Business | Nashville Public Radio



Nissan's U.S. workforce now stands at 22,000, up from just 13,000 prior to a post-recession rebound. The company's Smyrna facility, with its 8,400 workers, produced more cars than any other American plant in 2014. But the company's growth, for the most part, has been through the increasingly common and controversial use of temporary workers.


After steady gains and a record year in 2014, sales of the Nissan Leaf dropped nearly 15 percent in January.

Karl Brauer, senior analyst with Kelly Blue Book, says the Smyrna-made Leaf had two factors working against it last month: one it’s electric, two it’s a car.  

Emil Moffatt / WPLN

The Nashville Predators are poised to do something that would have seemed unthinkable a decade ago, when attendance hit an all-time low.  In a letter to season ticket holders, the Predators say they may stop selling individual tickets to certain games. The team is also willing to pay a premium to buy back tickets. 

Automotive Rhythms via Flickr

Nashville has had more job growth in advanced industries since the recession than any other metro area in the country, according to a new study from the Brookings Institute, and it's largely thanks to motor vehicle manufacturers.

Rex Hammock via Flickr

Nashville will soon have a curfew for construction noise – at least the loudest kind. The city’s codes department has been authorized to create new rules, which would include a ban on blasting and jackhammering overnight.

Chas Sisk / WPLN

A federal lawsuit alleges guards at a privately-run prison in Tennessee strip-searched a visitor simply because she told them she was menstruating.

According to a complaint filed Thursday in U.S. District Court, an unidentified woman claims Nashville-based Corrections Corp. of America violated her constitutional rights when it required her to disrobe to prove she was having her period. 


Scientists from Oak Ridge National Lab are at the Detroit Auto Show this week showing off a sleek Shelby Cobra that they built with a 3-D printer.

Lonnie Love, who leads ORNL’s manufacturing systems research group, says he doesn’t expect cars to be mass produced this way in his lifetime. But it might be how car companies start building models, which is currently done with clay.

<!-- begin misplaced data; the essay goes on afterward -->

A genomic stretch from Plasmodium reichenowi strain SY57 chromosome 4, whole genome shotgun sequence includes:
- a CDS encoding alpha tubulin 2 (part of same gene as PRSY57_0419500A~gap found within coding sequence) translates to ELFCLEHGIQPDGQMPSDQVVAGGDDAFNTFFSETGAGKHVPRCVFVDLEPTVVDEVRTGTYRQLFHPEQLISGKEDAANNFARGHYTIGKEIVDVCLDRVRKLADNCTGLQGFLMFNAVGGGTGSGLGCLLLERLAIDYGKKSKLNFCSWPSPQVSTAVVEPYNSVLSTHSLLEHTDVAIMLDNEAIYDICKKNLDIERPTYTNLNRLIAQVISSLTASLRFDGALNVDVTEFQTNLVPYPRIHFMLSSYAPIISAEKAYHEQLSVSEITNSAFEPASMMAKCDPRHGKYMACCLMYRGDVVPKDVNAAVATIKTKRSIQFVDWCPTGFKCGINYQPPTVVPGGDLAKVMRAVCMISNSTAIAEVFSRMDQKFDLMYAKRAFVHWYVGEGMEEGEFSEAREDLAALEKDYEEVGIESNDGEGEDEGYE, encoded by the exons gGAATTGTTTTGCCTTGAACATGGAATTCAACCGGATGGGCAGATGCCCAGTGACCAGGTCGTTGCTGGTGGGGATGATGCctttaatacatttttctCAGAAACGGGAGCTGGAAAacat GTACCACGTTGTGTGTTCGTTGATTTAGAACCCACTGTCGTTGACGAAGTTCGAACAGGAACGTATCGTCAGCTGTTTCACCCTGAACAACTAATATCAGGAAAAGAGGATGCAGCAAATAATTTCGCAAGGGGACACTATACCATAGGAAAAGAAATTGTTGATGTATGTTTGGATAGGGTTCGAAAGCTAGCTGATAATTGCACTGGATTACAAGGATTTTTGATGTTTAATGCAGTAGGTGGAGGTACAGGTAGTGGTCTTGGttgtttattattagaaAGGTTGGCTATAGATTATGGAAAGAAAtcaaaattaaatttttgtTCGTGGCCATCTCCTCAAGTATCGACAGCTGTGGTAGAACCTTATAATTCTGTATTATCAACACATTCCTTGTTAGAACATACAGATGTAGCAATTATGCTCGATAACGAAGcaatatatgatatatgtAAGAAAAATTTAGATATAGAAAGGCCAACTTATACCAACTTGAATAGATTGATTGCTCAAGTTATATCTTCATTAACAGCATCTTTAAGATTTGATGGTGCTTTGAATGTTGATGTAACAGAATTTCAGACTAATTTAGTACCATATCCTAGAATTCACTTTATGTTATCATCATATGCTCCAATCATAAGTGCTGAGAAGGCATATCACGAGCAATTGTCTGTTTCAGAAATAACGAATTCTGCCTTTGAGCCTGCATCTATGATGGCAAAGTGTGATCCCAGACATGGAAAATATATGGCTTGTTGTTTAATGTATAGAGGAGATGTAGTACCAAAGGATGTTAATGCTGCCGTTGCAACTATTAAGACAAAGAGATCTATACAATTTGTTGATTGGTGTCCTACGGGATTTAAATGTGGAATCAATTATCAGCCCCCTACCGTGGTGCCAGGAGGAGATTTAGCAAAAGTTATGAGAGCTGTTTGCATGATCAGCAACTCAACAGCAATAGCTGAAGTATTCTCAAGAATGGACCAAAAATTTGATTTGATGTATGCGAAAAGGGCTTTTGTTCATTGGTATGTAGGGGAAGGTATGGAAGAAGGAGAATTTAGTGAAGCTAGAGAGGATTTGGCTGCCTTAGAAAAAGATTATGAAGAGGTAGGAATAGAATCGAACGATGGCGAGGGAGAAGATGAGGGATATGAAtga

“You can go out and print a working prototype in weeks, in days,” Love says in a promotional video.


Franklin-based Nissan North America is teaming up with NASA to develop an autonomous vehicle.

In a joint announcement, Nissan and NASA officials say they will have prototypes ready to test by the end of the year. The work will be done at Nissan’s Silicon Valley research center and NASA’s Ames research center in California. The vehicles will be all-electric, driver-less, and able to carry payloads or people.

Nissan aims to have an autonomous vehicle for sale by 2020.

Stephen Jerkins

The Tennessee county with the lowest unemployment rate in the state has seen its fortunes change. One of Lincoln County’s largest employers is leaving. Goodman manufacturing is consolidating its operations to Texas.

By 2017, Goodman will be gone, and some 1,700 people will be jobless in Lincoln County, on the Alabama border. The decision also will result in closing a smaller Goodman plant in Dayton, Tenn.

WPLN featured the Lincoln County plant in a story last year about the area’s surprisingly low unemployment rate, which has dipped below 5 percent in the past year. Goodman, which makes air conditioning units, is the major employer in town and has been for decades. Multiple generations work there.

Jumpstart Foundry

For the past five years, Tennessee entrepreneurs who wanted to launch a new business idea might have tried to catch the eye of Jumpstart Foundry.

Jumpstart is what’s called an accelerator in the tech world. It’s a company that helps other companies grow — playing the roles of mentor, shareholder and money matchmaker. Since its inception, it’s put about 40 fledgling tech companies through a sort of how-to-run-a-business boot camp, setting them up with seasoned advisors and showing them off to potential investors. And it’s been successful. Last year, an MIT business professor ranked Jumpstart the 14th best accelerator in the country.